What is the best size 1-2 person earth auger bit for planting bare root and potted trees?

I thought about buying an auger. I had one before, 8" bit. I found while it worked fine, it simply wasn’t wide enough for a tree. I ended up having to dig much wider anyway.

What size bit would be best for a one or two man bit for planting bare root trees or potted ones?

I do not want to rent one, borrow, and I don’t have a tractor to get a gigantic auger. Truth is I just want my own, if it is useful.

I looked at 14" bits, but that may not be good enough. 24" may not be practical for non-tractor or human-held earth augers. Thanks for advice.


I have seen people on YouTube digging holes for fruit trees with an auger tool for a tractor. The guys in that video are using a two man handheld tool and making g some pretty big holes… and a bunch of them.

Looks like pretty soft ground they are working with… if not don’t think they would be able to so easily make a hole that big.


I have tried hand held augers of all kind, small, large, even rented a two person auger. My experience between problems starting, not having enough torque to dig a hole, type of soil and dryness lead me to buying a tractor and an Auger a must have attachment. I rented a Dingo with a post hole digger and that works well also.

I know you said no Tractor or rentals but my experience with handheld augers was dismal leading to the other two choices as the best option. Wish you the best …


I would say that your success with a handheld auger and the max size you could use would very much depend on your soil.

If you have very nice deep loam no rocks go big… might work… if you have 4 inches of good dirt and then sticky red clay filled with boulders like me… you would not get much more than 4 inches deep… or something is going to break… or you might get injured trying the handheld thing.


I once watched a work crew try for a few minutes with a 2-person gas auger in very slate/rocky soil. All it did was scratch the surface and didn’t make any significant headway… They shut it off and put it back in the truck and came back with pick and shovel… :slight_smile:


We have a one person stihl drill with an auger bit (I think we have 4" and 6") at work. It does a decent job but it’s a lot of power for one person.

I no longer believe in digging big holes and amending the soil, so pick a bit that is the closest to the size of the pots your trees come in. I’m planning on using an 8-in auger, but 12 would work as well.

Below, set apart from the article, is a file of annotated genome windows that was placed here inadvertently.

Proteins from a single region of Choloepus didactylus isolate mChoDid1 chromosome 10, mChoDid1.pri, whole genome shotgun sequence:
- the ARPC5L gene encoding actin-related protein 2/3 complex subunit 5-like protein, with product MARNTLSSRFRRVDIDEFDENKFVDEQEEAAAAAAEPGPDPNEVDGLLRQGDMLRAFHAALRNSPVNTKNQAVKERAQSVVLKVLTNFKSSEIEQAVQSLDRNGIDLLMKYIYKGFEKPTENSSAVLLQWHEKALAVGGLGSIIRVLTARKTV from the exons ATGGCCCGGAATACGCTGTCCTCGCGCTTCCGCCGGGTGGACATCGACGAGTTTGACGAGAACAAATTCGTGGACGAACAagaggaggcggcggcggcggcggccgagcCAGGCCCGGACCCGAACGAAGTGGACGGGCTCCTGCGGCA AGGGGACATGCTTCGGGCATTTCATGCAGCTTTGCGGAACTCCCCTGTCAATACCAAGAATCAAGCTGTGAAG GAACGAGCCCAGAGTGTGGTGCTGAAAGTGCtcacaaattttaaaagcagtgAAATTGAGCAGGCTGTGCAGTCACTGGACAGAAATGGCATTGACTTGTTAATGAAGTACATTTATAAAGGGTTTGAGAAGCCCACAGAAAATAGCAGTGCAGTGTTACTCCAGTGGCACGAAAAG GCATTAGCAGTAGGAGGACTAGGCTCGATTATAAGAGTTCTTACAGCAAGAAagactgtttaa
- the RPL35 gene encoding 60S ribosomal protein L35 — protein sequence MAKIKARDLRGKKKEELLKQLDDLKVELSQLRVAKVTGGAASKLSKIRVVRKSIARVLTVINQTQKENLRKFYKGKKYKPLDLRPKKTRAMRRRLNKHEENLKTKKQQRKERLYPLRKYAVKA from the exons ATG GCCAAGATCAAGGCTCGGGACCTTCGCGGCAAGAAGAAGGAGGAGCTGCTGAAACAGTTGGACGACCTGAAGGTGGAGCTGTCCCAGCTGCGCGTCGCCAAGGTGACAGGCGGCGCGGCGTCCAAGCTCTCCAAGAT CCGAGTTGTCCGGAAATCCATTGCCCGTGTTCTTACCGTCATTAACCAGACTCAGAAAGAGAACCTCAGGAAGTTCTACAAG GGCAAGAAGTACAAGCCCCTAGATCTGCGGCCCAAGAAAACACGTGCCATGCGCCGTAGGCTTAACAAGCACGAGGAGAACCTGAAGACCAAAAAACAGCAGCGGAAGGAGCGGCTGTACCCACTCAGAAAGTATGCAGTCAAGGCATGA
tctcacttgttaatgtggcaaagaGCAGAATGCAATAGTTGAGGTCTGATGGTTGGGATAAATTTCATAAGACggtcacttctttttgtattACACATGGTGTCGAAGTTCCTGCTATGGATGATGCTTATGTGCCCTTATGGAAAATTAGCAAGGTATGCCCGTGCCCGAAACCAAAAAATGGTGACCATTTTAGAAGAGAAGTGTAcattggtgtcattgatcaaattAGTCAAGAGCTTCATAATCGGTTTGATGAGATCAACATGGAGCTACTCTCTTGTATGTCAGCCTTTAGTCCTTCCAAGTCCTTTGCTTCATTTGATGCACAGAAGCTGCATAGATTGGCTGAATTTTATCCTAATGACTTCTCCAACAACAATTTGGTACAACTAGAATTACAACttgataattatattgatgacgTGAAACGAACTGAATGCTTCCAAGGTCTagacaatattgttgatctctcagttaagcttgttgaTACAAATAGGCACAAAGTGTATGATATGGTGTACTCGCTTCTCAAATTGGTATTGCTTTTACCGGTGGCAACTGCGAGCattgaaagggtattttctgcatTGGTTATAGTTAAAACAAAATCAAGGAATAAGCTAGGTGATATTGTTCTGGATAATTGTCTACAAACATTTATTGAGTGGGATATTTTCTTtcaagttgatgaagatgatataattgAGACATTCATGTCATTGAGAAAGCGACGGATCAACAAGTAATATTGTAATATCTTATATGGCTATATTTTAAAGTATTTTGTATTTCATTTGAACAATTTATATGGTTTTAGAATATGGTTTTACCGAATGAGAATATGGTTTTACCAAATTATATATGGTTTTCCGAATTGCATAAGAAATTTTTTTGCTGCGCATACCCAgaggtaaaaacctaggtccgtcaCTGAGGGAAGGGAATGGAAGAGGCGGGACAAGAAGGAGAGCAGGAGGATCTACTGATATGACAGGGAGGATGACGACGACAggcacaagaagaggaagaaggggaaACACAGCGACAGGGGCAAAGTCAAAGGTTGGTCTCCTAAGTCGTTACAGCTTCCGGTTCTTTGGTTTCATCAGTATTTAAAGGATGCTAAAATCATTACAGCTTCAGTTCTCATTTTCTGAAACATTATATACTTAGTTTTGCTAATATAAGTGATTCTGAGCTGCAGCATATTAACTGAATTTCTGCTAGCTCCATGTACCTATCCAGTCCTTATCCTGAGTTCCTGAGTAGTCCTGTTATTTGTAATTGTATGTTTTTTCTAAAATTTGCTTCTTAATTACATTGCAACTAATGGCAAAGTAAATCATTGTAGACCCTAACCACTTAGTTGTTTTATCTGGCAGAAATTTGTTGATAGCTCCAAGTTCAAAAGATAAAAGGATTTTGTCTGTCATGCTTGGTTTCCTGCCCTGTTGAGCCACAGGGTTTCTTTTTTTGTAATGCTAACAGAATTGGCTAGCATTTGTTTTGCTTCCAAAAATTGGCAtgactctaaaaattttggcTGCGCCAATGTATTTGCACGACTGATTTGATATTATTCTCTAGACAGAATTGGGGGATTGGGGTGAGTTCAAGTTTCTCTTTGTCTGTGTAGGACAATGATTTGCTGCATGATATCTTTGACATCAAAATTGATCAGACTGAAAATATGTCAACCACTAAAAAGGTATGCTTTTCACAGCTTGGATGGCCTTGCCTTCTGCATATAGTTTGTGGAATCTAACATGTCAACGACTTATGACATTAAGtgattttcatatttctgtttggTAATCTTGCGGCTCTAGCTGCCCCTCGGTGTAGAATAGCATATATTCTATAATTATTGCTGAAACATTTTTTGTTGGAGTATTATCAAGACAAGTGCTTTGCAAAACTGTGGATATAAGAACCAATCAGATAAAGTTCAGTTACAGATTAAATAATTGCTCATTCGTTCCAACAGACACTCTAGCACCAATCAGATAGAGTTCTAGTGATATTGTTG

If you have any rocks in your soil bigger than a golf ball, I wouldn’t plan on a one or two man auger. If you have Clay soil, you may have to stop periodically and soak the hole to soften the clay, but if your soil is entirely hard clay that will get tedious after a while.

Also, the two man auger with a 12-in bit is a very aggressive experience if you have anything other than soft, uniform soil. My wife and I used it when we first started planting trees, but she is uncommonly tough and we were uncommonly exhausted after digging about 15 holes.

I now own a skid steer, so I’ll be renting a post hole attachment this year and doing everything that way, but if I wasn’t I would just use a shovel and dig holes exactly the width of the root ball and approximately 3/4 the depth of the pot/root ball, which ends up not being a very difficult hole to dig.

And as with any medium to heavy equipment you don’t plan on using about monthly or more, renting is generally better than buying.

Funny enough I just read about hole size in “The Informed Gardener”. It’s suggested that your hole be twice as wide but only as deep as your roots, and to remove the potting soil from the plant so it doesn’t get too dry from well drained mixes.

Obviously everything depends on your soil type. In our case we have a clay rich soil, lots of good nutrients, but also terrible drainage.

So to prevent forming bathtubs to drown our trees in, I dig a shallow hole about half the depth of the root ball and the exact width. The tree goes in, and I mound up soil above ground level to cover the rest of the root ball and out two to three feet, so each tree has a little elevation. Excess water drains away from the trees, and the roots are free to start burrowing into our tough soil at their own pace.

This also makes it a lot easier to keep the graft above ground, as there is no sinking of the tree as the soil under it recompresses. But now I also look for trees with higher grafts in the first place.

Of course, this would be a terrible strategy in Sandy soils.

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If you had less than ideal soil like me but wanted to try a hand held auger tool… probably best to go with something like an 8 inch auger… and just dig multiple smaller holes that join together…to make one large one. You may have to shovel out some of the dirt but could do that.

If I did manage to get 8 ot 10 inch deep with a smaller auger… I would no doubt have to stop from time to time to pull out some serious rocks.